The Swamp is powered by Vocal.
Vocal is a platform that provides storytelling tools and engaged communities for writers, musicians, filmmakers, podcasters, and other creators to get discovered and fund their creativity.
How does Vocal work?
Creators share their stories on Vocal’s communities. In return, creators earn money when they are tipped and when their stories are read.
How do I join Vocal?
Vocal welcomes creators of all shapes and sizes. Join for free and start creating.
To learn more about Vocal, visit our resources.Show less
When it's late at night, there's nothing better than cuddling up with your favorite sexy, senior ladies. Who are also known as The Golden Girls. As they fight, date, and eat cheesecake, you can imagine that you will be doing the same thing when you are their age. Hallmark has the marathons at night, and as I was deep into one, an episode struck me the wrong way. "Strange Bedfellows" took me out of my deep sleepy haze and got my brain to thinking: This episode exploited and exposed sexism to the highest degree.
For those that are not familiar with this episode, let's do a little recap. Dorothy (Bea Arthur), Blanche (Rue McClanahan), and Rose (national treasure Betty White) are supporting a candidate for city council, Gil Kessler (guest star John Stuck). Sophia (Estelle Getty) doesn't like something about this guy and sets about finding out his secret. After a campaign event at their house, Gil leaves something behind. Blanche never wanting to touch a dirty dish, decides to take the papers to Gil. Reporters get pictures of her going into Gil's house and assume that the pair are having an affair. Rose and Dorothy assume that it's true because of Blanche's past, while Gil enjoys a bump in the polls.
For the most part 80's sitcoms were not controversial and when they did take on controversial topics, they made sure that both sides were presented equally. Golden Girls did this admirably with hot topics such as gay marriage and AIDS. It was surprising to see that they would showcase such blatant sexism without offering a counter point. The episode itself is a fine example of comedy but for a show that prided itself on being on the cutting edge of social issues, it's remarkable that this one fell by the wayside.
Think about this scenario: A male politician boasts about being inappropriate with a woman who is not his wife, and his poll numbers rise. While the woman in question is shunned by her friends and called a liar and a slut. This isn't Trump and Clinton that we're talking about here, it's Blanche and Gil. After the rumors ramp up that Gil is having an affair with an unidentified woman, who reporters later name as Blanche, heat up, he "confesses" that it's true. Suddenly, he is a contender to take one of the counsel seats. Blanche, on the other hand, has to defend herself. She tells people that she did not sleep with Gil, he isn't her type. But because of her past, even those closest to her believes the man, the lie over her. Just like Clinton's emails were part of her downfall but Trump's comments were brushed off as "locker room talk". Is there a sensitivity issue at play here?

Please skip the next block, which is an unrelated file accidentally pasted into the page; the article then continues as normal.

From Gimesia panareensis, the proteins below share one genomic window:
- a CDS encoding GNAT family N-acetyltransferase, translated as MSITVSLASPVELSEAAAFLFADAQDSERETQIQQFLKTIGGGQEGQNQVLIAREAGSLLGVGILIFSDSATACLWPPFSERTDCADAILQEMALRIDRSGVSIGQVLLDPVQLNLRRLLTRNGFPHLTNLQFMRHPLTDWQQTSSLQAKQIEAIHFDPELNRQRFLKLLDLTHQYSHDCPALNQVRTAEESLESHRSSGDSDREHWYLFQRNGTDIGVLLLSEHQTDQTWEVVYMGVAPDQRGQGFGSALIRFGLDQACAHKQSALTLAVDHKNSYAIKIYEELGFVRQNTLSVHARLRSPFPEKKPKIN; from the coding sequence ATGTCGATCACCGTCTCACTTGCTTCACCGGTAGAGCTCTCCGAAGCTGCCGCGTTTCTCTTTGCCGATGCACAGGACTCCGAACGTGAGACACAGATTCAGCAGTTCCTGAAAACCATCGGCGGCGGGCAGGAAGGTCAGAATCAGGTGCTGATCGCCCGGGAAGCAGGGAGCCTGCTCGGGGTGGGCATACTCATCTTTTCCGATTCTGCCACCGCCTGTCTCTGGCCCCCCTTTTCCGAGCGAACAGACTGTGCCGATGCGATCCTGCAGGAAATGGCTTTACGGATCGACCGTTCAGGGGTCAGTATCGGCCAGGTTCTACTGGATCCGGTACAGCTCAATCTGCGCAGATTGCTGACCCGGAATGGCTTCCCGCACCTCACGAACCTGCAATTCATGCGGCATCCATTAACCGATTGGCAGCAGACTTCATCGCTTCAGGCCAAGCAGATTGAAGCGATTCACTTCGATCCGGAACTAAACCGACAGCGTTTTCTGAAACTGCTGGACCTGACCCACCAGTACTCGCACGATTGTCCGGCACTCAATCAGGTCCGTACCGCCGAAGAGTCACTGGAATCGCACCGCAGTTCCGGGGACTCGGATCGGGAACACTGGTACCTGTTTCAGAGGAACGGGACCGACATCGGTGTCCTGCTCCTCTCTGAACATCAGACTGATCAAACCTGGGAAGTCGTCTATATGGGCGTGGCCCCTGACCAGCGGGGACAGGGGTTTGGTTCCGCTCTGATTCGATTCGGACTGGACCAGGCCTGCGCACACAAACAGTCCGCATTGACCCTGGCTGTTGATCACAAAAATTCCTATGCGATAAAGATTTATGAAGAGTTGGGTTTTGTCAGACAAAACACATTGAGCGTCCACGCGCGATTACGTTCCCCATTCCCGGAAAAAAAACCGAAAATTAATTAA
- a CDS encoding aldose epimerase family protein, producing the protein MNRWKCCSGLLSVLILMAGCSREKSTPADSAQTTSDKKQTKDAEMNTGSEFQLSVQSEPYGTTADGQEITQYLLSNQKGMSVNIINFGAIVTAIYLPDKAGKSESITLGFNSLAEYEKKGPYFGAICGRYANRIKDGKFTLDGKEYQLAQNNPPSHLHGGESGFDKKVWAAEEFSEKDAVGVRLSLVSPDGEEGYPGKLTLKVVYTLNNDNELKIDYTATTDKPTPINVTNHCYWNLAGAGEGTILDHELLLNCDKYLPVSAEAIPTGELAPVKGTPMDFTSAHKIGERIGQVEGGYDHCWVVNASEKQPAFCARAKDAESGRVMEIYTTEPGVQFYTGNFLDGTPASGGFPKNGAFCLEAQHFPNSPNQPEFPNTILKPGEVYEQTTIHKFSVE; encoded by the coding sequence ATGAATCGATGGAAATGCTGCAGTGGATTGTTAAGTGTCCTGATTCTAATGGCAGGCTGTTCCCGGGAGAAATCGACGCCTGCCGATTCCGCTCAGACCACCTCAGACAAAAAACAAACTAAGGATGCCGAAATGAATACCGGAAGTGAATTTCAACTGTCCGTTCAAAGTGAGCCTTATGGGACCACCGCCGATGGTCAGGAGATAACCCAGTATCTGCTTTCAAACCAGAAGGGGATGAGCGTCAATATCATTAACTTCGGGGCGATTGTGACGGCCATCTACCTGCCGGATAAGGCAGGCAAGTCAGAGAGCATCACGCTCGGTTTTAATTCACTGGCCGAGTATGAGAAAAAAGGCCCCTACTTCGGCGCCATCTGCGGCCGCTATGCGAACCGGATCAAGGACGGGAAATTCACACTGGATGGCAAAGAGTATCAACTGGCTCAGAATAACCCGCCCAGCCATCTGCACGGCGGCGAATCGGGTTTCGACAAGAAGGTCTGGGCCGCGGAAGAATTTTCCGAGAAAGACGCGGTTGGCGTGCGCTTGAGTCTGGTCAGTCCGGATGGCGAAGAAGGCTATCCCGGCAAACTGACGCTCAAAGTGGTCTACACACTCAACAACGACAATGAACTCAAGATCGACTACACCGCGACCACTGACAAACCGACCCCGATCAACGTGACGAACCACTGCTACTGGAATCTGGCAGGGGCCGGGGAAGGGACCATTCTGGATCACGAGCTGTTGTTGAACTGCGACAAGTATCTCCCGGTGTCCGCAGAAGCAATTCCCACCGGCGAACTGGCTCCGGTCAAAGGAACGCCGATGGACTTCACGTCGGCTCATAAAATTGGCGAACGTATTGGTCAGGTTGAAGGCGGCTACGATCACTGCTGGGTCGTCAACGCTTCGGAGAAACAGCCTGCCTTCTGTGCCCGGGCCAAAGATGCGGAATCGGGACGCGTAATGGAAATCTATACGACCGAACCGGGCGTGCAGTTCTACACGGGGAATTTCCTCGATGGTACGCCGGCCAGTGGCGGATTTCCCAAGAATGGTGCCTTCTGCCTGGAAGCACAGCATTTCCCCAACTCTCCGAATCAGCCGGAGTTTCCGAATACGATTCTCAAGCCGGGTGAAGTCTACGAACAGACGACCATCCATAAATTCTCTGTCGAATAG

Maybe there is. It does seem odd that with every other viewing of the episode, nothing had struck me as being sexist or off. Another point that needs to be made is that it is hard to believe McClanahan, Arthur, White, or Getty would play out an episode that they deemed to be offensive or putting their gender down in any way. These ladies were (and in the case of White, is still) strong women, who were very vocal about things that they did not like. More power to them, I say. They were on one of the highest rated TV shows and had amassed a certain amount of power by this time and I believe that they would have fought against this as hard as they could against something that was sexist. So why didn't they?
No one can know for sure. Maybe it's supposed to be a satirical take on sexism and how sex is viewed differently for men and for women. If that is the case, then I have to say for a show that was well known to have a bite, this feels like a cheap imitation. First Blanche has always worn her sexuality on her sleeve, and embraced it. In this episode, she runs from it, appalled that people would remember her conquests. That's not satire, it's bad writing. Then Dorothy and Rose believe a one off character, that was never seen again over their friend. In today's TV age, that would have required a larger arc about the friends reuniting after such a betrayal. In this episode BLANCHE apologizes and admits that her boasting ways was probably why her BEST friends didn't believe her. Nope, not buying it. Sorry. The sexism beast strikes again. This is not satire, it's about how women should be ashamed if they sleep with a man who is not their husband or boyfriend. If it's not sexism, why wasn't Gil in as much if not more trouble than Blanche?
Maybe Susan Harris and Christopher Lloyd, the writers of this episode, thought they were doing something different. They were right of course, it is something different. It's certainly not the best episode of the series, though superior to the backdoor pilot for Empty Nest. You know the one I'm talking about. Maybe in the 80's an episode like this would have gone unnoticed, and certainly not caused any kind of stir. But in this heated, Trump era America, it doesn't resonate as funny. It comes across as a sad truth for the women of the country and world. This episode tells them they should be ashamed of their sexuality, that while the boys can do what they want, the females should remain chaste. And that my friends, is not comforting.